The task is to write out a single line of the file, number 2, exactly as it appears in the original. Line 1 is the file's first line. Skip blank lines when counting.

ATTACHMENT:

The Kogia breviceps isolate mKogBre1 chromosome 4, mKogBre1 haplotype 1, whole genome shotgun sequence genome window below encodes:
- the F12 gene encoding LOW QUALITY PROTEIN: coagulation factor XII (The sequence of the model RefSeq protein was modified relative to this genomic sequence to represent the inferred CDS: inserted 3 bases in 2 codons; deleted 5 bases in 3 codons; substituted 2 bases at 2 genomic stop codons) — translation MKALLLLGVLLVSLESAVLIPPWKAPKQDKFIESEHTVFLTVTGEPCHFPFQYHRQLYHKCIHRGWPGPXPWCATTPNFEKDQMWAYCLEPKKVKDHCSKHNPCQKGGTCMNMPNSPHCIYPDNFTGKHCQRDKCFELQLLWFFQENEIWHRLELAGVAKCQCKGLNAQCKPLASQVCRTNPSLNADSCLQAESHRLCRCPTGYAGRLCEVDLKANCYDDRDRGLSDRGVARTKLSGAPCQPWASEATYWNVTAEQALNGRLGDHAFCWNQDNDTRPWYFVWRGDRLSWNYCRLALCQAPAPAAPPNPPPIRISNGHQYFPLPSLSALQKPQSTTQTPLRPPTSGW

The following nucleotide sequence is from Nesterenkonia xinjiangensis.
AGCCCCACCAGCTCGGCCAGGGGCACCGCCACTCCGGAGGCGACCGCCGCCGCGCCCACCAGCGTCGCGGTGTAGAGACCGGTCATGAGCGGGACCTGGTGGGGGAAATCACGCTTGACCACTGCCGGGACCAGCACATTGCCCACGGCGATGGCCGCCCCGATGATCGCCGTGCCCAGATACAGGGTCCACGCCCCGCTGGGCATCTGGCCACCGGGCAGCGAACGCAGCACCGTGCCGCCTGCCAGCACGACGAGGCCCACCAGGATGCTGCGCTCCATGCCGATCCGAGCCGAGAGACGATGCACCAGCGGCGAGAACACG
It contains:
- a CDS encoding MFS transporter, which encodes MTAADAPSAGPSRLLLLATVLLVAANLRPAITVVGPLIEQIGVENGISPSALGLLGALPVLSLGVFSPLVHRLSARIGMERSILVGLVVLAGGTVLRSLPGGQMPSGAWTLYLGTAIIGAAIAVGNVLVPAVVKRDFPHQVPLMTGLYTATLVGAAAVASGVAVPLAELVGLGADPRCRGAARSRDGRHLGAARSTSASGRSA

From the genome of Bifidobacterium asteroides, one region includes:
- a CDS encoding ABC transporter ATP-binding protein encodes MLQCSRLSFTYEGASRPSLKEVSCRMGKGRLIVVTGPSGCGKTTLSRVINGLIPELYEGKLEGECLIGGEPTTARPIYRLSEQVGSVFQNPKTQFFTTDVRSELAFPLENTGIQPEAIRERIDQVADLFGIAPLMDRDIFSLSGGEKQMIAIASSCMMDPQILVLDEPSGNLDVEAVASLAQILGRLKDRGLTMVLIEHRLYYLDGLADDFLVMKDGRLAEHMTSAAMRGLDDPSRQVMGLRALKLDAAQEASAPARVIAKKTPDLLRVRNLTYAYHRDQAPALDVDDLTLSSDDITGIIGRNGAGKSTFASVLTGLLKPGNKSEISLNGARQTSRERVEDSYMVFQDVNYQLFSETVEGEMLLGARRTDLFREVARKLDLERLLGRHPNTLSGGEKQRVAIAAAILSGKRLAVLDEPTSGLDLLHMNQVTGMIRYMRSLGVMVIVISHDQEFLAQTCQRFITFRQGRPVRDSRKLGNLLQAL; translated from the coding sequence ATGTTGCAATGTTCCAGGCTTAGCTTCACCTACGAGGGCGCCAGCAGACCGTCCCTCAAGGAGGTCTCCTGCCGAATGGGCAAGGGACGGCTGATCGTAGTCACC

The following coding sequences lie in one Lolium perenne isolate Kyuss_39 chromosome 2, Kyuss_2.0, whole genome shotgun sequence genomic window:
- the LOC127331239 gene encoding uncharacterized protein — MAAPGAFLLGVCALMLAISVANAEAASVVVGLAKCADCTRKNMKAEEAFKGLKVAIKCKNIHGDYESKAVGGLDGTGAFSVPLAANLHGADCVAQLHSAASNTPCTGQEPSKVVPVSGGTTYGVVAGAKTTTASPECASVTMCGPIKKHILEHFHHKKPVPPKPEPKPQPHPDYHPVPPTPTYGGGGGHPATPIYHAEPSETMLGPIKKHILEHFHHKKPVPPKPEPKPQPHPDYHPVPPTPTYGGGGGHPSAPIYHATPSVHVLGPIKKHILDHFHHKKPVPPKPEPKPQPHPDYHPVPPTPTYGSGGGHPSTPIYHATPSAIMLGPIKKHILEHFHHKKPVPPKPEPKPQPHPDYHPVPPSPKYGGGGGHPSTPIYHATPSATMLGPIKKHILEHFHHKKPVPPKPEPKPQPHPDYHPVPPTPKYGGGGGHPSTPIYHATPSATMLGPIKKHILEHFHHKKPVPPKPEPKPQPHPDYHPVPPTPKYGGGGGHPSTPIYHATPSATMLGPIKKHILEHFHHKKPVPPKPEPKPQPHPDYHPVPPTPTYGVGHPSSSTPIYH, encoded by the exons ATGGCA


- the F12 gene encoding LOW QUALITY PROTEIN: coagulation factor XII (The sequence of the model RefSeq protein was modified relative to this genomic sequence to represent the inferred CDS: inserted 3 bases in 2 codons; deleted 5 bases in 3 codons; substituted 2 bases at 2 genomic stop codons) — translation MKALLLLGVLLVSLESAVLIPPWKAPKQDKFIESEHTVFLTVTGEPCHFPFQYHRQLYHKCIHRGWPGPXPWCATTPNFEKDQMWAYCLEPKKVKDHCSKHNPCQKGGTCMNMPNSPHCIYPDNFTGKHCQRDKCFELQLLWFFQENEIWHRLELAGVAKCQCKGLNAQCKPLASQVCRTNPSLNADSCLQAESHRLCRCPTGYAGRLCEVDLKANCYDDRDRGLSDRGVARTKLSGAPCQPWASEATYWNVTAEQALNGRLGDHAFCWNQDNDTRPWYFVWRGDRLSWNYCRLALCQAPAPAAPPNPPPIRISNGHQYFPLPSLSALQKPQSTTQTPLRPPTSGW